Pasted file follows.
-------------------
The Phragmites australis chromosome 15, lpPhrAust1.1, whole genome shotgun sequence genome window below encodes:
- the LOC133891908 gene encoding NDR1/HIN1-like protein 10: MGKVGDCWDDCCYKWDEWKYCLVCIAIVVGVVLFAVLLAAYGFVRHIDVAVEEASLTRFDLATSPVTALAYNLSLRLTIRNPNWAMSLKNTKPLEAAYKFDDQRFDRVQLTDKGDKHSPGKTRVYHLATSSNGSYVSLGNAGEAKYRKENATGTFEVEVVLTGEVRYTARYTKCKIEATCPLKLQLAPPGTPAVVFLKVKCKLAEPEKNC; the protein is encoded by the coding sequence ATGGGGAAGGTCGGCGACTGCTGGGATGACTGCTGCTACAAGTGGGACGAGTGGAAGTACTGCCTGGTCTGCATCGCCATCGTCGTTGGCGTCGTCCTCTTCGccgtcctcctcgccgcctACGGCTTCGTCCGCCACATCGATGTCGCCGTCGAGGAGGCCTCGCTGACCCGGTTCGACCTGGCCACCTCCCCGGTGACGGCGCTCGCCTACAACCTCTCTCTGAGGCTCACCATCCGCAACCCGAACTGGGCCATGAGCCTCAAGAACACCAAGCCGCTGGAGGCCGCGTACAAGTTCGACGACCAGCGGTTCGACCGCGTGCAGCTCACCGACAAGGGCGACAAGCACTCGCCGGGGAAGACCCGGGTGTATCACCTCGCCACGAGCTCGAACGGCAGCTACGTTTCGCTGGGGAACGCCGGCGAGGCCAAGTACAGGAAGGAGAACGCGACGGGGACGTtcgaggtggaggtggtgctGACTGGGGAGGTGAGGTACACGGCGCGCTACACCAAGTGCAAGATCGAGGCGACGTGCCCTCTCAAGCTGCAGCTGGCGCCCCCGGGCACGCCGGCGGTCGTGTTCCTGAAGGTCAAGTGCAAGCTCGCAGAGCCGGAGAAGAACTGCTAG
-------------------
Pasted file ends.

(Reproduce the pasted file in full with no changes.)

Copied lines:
The Phragmites australis chromosome 15, lpPhrAust1.1, whole genome shotgun sequence genome window below encodes:
- the LOC133891908 gene encoding NDR1/HIN1-like protein 10: MGKVGDCWDDCCYKWDEWKYCLVCIAIVVGVVLFAVLLAAYGFVRHIDVAVEEASLTRFDLATSPVTALAYNLSLRLTIRNPNWAMSLKNTKPLEAAYKFDDQRFDRVQLTDKGDKHSPGKTRVYHLATSSNGSYVSLGNAGEAKYRKENATGTFEVEVVLTGEVRYTARYTKCKIEATCPLKLQLAPPGTPAVVFLKVKCKLAEPEKNC; the protein is encoded by the coding sequence ATGGGGAAGGTCGGCGACTGCTGGGATGACTGCTGCTACAAGTGGGACGAGTGGAAGTACTGCCTGGTCTGCATCGCCATCGTCGTTGGCGTCGTCCTCTTCGccgtcctcctcgccgcctACGGCTTCGTCCGCCACATCGATGTCGCCGTCGAGGAGGCCTCGCTGACCCGGTTCGACCTGGCCACCTCCCCGGTGACGGCGCTCGCCTACAACCTCTCTCTGAGGCTCACCATCCGCAACCCGAACTGGGCCATGAGCCTCAAGAACACCAAGCCGCTGGAGGCCGCGTACAAGTTCGACGACCAGCGGTTCGACCGCGTGCAGCTCACCGACAAGGGCGACAAGCACTCGCCGGGGAAGACCCGGGTGTATCACCTCGCCACGAGCTCGAACGGCAGCTACGTTTCGCTGGGGAACGCCGGCGAGGCCAAGTACAGGAAGGAGAACGCGACGGGGACGTtcgaggtggaggtggtgctGACTGGGGAGGTGAGGTACACGGCGCGCTACACCAAGTGCAAGATCGAGGCGACGTGCCCTCTCAAGCTGCAGCTGGCGCCCCCGGGCACGCCGGCGGTCGTGTTCCTGAAGGTCAAGTGCAAGCTCGCAGAGCCGGAGAAGAACTGCTAG